I call to our mothers, the light and the life bringers who have guided us from darkness onto the paths our ancestors have traveled, and now the paths we walk down.

    All-mother Frigga I hail thee, and I thank thee. For the immeasurable blessings, your guidance and your wisdom. You see all things, even if I may not know them. May your counsel follow me into the year ahead and be the compass from which I navigate.

    May the blessings of the disir be upon you all.

    For those curious about how to potentially have a rite around this night, or how the Yule log connects, keep reading.

    Most folks have heard of bonfires as part of solstice celebrations, in the Northern Tradition we also have traditions concerning the yule log, as well as the ashen faggot which was a collection of bundled branches that were burned instead. We see in the Christian practice of Saint Lucy’s Day, what I feel is a pre-Christian practice of bringing light on the darkest and longest of nights.

    Among English sources, we know that remnants of the previous years yule log, was used to help light the next year. By doing so we have a tradition that has the light (while now extinguished) ‘kept’ throughout the year. In part this becomes something like a folk amulet of good luck, but also a means to ‘restart the light’ on the coldest, darkest, and longest night of the year when it roles around again.

    Based on this, here is how I like to celebrate Módraniht.

    Extinguish all light (electrical, fire, candles, etc.). Set the yule log (in a hearth, or firepit, or bonfire) alight.

    Have candles nearby, and everyone in attendance gets one. The host or gythia, then will light each candle from the yule log.

    Collectively everyone can recite the prayer above, or the host/gythia can lead the prayer but prompt everyone (call and response style) into a ‘Hail the Mothers’. Then one by one each person can add their own words and what they may wish to say.

    Some groups let the children decorate the Yule Log before it is set ablaze, using 100% natural fiber ribbons, construction paper cut outs, etc.

    Then offerings are set afire on the yule log. I especially like to use fragrances like dried lavendar, clover, etc. Traditionally someone should sit vigil the whole night through, only extinguishing the fire when dawn breaks. Many groups will then cast runes come dawn to see what is in store for them in the next year.

    If your rite is attended by others outside of those who live under the same roof with you, ask them to turn off all lights in their homes before they come to the rite you’re hosting.

    In olden days, fire would be carried from the yule log to restart the hearth fires throughout the community. That’s not practical today (unless you’re in walking distance), so the candles lit by the yule log are extinguished, and each individual takes the candle home with them. When people return home, they can set the first fire in their home (be it a candle or at the hearth) from the candle lit by the yule log.

    If you’re the host, save part of the Yule log to start the fire at next year’s Yule.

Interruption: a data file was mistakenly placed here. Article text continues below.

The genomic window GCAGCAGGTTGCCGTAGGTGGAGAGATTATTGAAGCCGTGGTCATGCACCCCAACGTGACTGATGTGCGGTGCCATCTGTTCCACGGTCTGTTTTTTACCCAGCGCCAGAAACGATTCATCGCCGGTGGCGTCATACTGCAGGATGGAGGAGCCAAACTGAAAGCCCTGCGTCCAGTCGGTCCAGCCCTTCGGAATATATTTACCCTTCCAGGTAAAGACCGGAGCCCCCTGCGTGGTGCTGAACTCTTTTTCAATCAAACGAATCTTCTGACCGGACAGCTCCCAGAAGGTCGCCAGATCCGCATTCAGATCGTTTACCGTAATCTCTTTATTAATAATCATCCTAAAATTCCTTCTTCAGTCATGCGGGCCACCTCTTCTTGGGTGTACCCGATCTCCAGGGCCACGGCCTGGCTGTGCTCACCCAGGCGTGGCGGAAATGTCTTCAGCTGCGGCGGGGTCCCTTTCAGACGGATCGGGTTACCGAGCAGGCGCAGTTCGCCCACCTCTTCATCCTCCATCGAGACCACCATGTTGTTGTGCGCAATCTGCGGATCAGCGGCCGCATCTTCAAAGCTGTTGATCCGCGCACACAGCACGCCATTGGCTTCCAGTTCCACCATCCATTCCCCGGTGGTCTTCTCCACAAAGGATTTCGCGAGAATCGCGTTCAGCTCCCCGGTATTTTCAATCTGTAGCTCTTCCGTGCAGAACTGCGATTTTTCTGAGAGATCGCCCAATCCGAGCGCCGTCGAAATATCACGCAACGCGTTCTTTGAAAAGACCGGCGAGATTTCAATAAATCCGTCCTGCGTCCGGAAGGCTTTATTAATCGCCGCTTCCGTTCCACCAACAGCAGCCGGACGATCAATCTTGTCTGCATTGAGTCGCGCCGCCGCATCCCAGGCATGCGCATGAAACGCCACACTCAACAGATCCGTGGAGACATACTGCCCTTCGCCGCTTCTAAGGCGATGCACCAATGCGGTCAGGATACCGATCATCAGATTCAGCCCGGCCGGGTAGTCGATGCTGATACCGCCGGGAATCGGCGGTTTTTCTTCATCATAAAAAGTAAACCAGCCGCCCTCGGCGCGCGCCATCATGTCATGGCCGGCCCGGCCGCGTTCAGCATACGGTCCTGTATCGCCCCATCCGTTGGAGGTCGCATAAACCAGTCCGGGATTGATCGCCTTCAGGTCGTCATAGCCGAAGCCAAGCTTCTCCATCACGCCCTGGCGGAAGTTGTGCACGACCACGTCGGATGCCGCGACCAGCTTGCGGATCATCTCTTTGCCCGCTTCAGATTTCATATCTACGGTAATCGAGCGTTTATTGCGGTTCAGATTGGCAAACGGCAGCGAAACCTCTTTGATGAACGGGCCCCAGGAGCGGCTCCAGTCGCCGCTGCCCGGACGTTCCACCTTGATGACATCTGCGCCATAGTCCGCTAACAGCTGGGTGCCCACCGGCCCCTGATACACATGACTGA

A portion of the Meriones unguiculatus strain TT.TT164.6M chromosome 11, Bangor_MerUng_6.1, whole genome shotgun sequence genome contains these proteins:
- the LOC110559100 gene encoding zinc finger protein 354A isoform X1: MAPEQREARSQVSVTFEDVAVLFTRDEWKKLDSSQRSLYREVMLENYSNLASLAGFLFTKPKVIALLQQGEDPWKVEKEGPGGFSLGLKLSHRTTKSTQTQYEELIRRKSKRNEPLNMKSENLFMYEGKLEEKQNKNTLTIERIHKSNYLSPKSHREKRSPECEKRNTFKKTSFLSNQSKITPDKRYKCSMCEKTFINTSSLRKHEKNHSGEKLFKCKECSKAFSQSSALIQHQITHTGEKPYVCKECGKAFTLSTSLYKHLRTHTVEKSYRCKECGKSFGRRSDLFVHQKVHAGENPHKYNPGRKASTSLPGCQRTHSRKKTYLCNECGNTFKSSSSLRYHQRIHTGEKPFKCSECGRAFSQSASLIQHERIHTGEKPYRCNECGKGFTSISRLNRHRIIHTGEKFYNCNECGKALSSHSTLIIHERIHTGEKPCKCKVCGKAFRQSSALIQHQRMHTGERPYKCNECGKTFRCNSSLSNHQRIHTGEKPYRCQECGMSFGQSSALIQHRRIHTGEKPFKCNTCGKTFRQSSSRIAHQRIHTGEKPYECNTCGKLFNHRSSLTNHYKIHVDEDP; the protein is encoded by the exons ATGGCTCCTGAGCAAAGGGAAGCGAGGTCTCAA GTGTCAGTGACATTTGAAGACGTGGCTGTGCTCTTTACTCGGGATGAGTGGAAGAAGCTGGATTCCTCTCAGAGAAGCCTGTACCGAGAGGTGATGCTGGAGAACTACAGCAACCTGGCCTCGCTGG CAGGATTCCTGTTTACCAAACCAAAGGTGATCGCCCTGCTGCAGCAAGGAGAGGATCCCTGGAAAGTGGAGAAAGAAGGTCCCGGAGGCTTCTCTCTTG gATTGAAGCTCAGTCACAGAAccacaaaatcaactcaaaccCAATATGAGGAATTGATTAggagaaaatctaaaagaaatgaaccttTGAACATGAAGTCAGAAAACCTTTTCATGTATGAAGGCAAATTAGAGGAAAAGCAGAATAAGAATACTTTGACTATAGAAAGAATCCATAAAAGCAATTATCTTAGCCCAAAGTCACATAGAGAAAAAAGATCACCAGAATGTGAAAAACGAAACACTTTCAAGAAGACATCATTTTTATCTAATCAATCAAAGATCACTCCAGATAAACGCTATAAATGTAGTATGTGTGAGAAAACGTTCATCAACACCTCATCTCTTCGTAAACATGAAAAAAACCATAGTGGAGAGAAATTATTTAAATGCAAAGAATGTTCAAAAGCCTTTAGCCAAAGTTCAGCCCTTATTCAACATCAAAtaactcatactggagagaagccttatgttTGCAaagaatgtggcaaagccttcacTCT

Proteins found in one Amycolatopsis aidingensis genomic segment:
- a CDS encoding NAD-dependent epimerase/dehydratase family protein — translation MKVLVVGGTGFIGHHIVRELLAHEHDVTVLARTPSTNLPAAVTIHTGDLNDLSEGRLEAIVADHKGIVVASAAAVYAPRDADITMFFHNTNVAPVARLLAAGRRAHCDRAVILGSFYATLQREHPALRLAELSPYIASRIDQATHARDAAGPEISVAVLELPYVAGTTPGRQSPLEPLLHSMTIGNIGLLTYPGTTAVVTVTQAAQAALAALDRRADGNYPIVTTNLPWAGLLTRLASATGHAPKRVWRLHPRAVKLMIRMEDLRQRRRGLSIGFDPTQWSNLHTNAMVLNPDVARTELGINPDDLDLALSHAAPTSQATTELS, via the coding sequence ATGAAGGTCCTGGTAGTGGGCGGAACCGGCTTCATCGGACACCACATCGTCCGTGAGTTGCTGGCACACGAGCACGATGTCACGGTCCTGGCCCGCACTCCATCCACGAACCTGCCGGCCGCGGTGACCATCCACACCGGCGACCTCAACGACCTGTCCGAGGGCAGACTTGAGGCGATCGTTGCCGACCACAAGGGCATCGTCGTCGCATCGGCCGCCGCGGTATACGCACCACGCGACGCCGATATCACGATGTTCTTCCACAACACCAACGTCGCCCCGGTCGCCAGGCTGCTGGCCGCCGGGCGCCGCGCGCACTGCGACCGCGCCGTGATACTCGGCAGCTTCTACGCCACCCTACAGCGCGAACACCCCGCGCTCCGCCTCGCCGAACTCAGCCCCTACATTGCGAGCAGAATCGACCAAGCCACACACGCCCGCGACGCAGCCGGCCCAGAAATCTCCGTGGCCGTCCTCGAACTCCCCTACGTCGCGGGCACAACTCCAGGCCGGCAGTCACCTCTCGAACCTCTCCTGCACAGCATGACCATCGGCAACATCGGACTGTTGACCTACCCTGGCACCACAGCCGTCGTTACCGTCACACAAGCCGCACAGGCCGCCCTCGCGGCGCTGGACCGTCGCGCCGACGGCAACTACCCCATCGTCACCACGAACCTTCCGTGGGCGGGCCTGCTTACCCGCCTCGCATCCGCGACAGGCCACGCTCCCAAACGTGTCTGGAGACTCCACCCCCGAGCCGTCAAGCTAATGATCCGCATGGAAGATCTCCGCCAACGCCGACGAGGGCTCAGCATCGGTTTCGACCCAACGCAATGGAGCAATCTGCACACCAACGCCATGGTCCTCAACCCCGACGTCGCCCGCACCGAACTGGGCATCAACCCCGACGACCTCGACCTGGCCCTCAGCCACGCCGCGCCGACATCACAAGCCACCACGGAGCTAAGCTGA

America’s War on Christmas

    ​Today when we hear people talk about the so-called war on Christmas, it is a battlecry of Christians who feel they have a monopoly on the winter holidays. A common refrain being Christ is the reason for the season. But in Early America, Christmas was outlawed as a criminal act, or was viewed as having no consequence at all by some of our founding forefathers–especially those of Puritan background.

    The image attached is from a real public notice from the Massachusetts Bay Colony, published 1659 in what will later become Boston.
    The image attached is from a real public notice from the Massachusetts Bay Colony, published 1659 in what will later become Boston.

    To understand why this notice even existed, first a bit of a history lesson is necessary. 
    In colonial America, the Puritanical leaders ( I am including the Pilgrims in this group) felt that Christmas was indeed a ‘Pagan’ celebration (as explained by Puritan leadership including the minister Increase Mather of Massachusetts Colony, such festivities were rooted in the practices of Saturnalia) and the observance of the holiday was heretical and had no part of building the Godly society they had fled Europe to create. In addition to the umbrage they took to those Satanical practices, the Puritans were also anti Christmas because the Bible did not talk about celebrating the nativity, nor being clear on when it was, therefore the Puritans viewed it as not being a part of their religious observation.  Their attitude created the original American ‘War on Christmas’, of course they preferred to call Christmas ‘Foolstide’, in part because only the ungodly fools would celebrate such ‘Satanical Practices’, and no doubt as a further scathing reference to the ‘Lord of Misrule’ seen in some Christmas traditions found in parts of Europe,  including England.
    The very first Christmas in Colonial America at the Plymouth Colony in 1620 went unobserved. In fact there’s an account from 1621 in the colony, that governor William Bradford yelled and chastised people he caught at merriment on Christmas Day. The Puritans in the Massachusetts Bay Colony went one step further and actually outlawed the celebration of Christmas beginning in 1659 and anyone caught celebrating it was monetarily penalized. Christmas Day was so insignificant to our founding forefathers that Congress was in session during Christmas, and on occassion they did actually meet for business: the earliest occurrences being first in 1797 when the House of Representatives met, and 1802 when the Senate also met on Christmas Day. It wasn’t until the 1850s that Congress began to have formal recesses for Christmas.